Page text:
By Steve Provizer
One of the show’s impressive accomplishments is that its creators managed to find musicians who could act.
I picked up the gauntlet and watched the eight episodes of the Netflix series The Eddy partly because of the promotion: I thought they were all directed by Damian Chazelle, who wrote and directed the films Whiplash and La La Land. Chazelle is something of a bête noire for jazz people, who’ve been highly critical of his approach to the music. I’ve sensed in his films an oddly ambivalent relationship to jazz, even a whiff of pathology that I wanted to investigate further.
It turns out that Chazelle directed only the first two episodes of the series. No doubt the producers knew that by linking the program with Chazelle, a well-known and critically lauded filmmaker, they’d drum up more interest than by hyping other Eddy directors, such as Houda Benyamina, Laïla Marrakchi, and Alan Poul. I wasn’t familiar with their work, but the show’s overall cinematic style has obviously been influenced by Chazelle. Every episode was written or co-written by Jack Thorne along with Chazelle, so the consistent look and sound of the series was probably foreordained.
Chazelle is associated with several cinematic techniques: highly kinetic camera movement and unusual placement, a collage approach to shooting live music that includes extreme close-ups. Some of the other Eddy directors moved the camera less, but the difference was negligible. The camera is almost always in constant motion: sometimes swooping or sweeping, sometimes just jittery. There are not always an overload of extreme close-ups, but they are plentiful enough. Some of the directors handled montages differently; some use music played live by the band to underscore actions elsewhere, others didn’t.
The plot centers on a Parisian jazz club, The Eddy, run by ex-pat black piano player Elliot Udo, played by André Holland. He brings together a band; the action is driven by his fight to maintain the group and his club. Other key players are the band’s singer, Maja, played by Joanna Kulig; Uto’s‘s daughter, Julie, played by Amandla Stenberg; Farid, co-owner of the club, played by Tahar Rahim; and his wife Amira, played by Leïla Bekhti. One of the show’s impressive accomplishments is that its creators managed to find musicians who could act. Holland is only called on to perform on the piano sparingly; we don’t see shots of his hands on the keyboard unless he’s just noodling. But all the other band members are professionals who play their instruments or sing. There is no bad miming (ghosting) that one sees so often in jazz films. The acting chores are light for the piano, trumpet, and sax players — but the bassist (Damian Nueva) and the drummer (Lada Obradovic) are given a lot to do and they do it well.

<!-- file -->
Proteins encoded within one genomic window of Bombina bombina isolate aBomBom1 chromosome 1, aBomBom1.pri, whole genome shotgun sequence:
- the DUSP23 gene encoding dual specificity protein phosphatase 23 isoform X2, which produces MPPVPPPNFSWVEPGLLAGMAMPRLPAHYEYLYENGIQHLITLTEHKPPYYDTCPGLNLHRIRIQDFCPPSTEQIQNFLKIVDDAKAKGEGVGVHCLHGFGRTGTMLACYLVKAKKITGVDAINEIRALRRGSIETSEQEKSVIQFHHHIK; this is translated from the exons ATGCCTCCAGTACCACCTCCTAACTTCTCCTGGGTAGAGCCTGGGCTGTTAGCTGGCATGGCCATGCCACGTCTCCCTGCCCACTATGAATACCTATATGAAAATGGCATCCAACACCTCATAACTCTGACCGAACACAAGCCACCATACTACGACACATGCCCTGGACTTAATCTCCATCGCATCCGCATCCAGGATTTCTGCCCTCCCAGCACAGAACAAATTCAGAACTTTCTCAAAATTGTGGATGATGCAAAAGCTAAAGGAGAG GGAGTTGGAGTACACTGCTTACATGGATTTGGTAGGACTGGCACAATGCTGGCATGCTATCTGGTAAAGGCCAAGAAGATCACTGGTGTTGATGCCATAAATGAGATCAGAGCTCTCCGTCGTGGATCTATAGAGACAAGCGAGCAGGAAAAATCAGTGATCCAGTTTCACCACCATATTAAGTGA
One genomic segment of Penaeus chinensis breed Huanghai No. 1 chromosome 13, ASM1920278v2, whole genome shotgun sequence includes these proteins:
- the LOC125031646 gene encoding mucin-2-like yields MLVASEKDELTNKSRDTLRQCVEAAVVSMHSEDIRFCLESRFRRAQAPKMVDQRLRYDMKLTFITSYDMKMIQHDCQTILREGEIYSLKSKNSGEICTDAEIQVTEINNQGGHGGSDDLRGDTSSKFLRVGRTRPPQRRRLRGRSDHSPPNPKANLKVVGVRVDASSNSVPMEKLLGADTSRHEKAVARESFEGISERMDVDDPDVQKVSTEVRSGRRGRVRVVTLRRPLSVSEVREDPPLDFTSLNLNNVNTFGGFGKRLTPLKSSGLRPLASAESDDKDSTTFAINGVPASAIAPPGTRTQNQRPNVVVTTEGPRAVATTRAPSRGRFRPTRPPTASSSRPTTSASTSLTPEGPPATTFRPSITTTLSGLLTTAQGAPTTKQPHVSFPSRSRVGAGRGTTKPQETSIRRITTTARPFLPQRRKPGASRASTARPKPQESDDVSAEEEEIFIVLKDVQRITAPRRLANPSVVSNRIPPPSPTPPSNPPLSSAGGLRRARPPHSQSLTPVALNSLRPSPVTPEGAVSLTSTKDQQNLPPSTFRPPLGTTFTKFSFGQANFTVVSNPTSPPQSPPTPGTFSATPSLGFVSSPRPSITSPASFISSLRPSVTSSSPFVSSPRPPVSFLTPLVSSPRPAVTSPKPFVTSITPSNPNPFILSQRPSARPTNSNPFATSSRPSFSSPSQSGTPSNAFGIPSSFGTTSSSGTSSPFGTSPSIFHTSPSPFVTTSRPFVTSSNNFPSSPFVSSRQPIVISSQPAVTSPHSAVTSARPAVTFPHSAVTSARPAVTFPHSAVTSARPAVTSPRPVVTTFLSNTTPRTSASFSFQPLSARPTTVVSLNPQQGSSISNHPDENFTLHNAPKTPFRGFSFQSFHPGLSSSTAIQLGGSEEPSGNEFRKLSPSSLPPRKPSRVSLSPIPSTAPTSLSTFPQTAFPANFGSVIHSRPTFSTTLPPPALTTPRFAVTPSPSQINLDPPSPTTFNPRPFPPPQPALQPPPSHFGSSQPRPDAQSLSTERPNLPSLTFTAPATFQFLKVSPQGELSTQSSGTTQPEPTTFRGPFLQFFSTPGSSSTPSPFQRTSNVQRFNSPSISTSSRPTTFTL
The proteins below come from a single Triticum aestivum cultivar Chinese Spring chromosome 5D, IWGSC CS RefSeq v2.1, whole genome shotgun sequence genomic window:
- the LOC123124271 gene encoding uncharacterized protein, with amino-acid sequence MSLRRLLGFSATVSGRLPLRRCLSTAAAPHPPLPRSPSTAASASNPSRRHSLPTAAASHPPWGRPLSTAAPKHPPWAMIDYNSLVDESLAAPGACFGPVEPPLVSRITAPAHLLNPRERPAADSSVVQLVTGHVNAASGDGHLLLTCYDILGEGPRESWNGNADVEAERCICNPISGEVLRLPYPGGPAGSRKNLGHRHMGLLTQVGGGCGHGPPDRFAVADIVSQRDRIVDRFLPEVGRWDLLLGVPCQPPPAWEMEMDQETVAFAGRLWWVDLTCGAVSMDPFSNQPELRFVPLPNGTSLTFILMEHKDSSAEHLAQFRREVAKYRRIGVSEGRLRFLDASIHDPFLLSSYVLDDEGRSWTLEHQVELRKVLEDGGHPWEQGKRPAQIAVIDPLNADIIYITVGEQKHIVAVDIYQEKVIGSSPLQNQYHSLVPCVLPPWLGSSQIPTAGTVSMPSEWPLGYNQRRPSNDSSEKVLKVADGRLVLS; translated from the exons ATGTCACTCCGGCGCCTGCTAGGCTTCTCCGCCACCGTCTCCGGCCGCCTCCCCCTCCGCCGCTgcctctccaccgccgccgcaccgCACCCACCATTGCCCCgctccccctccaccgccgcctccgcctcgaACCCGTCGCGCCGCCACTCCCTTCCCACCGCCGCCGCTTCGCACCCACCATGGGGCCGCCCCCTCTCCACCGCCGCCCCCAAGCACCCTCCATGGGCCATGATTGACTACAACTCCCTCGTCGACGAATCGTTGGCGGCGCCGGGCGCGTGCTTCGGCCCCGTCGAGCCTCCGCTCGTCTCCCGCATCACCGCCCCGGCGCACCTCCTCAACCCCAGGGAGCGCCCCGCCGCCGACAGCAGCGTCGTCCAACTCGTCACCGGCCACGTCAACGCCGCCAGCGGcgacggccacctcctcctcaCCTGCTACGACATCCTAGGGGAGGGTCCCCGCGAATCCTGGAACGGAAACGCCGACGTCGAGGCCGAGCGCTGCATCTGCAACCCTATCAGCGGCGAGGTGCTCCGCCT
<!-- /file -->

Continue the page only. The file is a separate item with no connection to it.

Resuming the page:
The locations are realistic, often gritty; the show goes out of its way to avoid the plush, romantic look of Paris featured in too many Hollywood movies. Apart from the nightclub, the action takes place on the streets of unfashionable districts, in messy apartments in high-rises, amidst construction sites whose walls are covered with graffiti, in a bleak hospital, and an anonymous-looking police station.
The bad guys are Russians, and they are plenty bad. The main thug is a jazz lover who knows Udo’s music. I guess this is supposed to add depth to the villain’s character but, for me, it fed into The Eddy‘s oddly ambivalent attitude toward jazz. More on that later.
A sub-plot concerns the struggle between Udo and his 16-year-old daughter, Julie. They are both deeply wounded, as is everyone in the series who gets any significant screen time. The parents of the protagonists are all deeply flawed parental figures: alcoholics, drug users, and/or domestic abusers. Julie’s stepfather attempted to molest her. We are asked to suspend judgment about a lot of selfish behavior because of the omnipresent trauma, but the ubiquity of the patterns made it hard for me to feel much empathy for any of the characters, though there were some genuinely moving moments between father and daughter. And others have some convincing emotional scenes.
The language spoken in the series is probably 55 percent French and 40 percent English, 3 percent Russian and 2 percent Arabic. Subtitles pop up whenever non-English languages are being spoken. It is slightly confusing for a while, but you get used to it pretty quickly.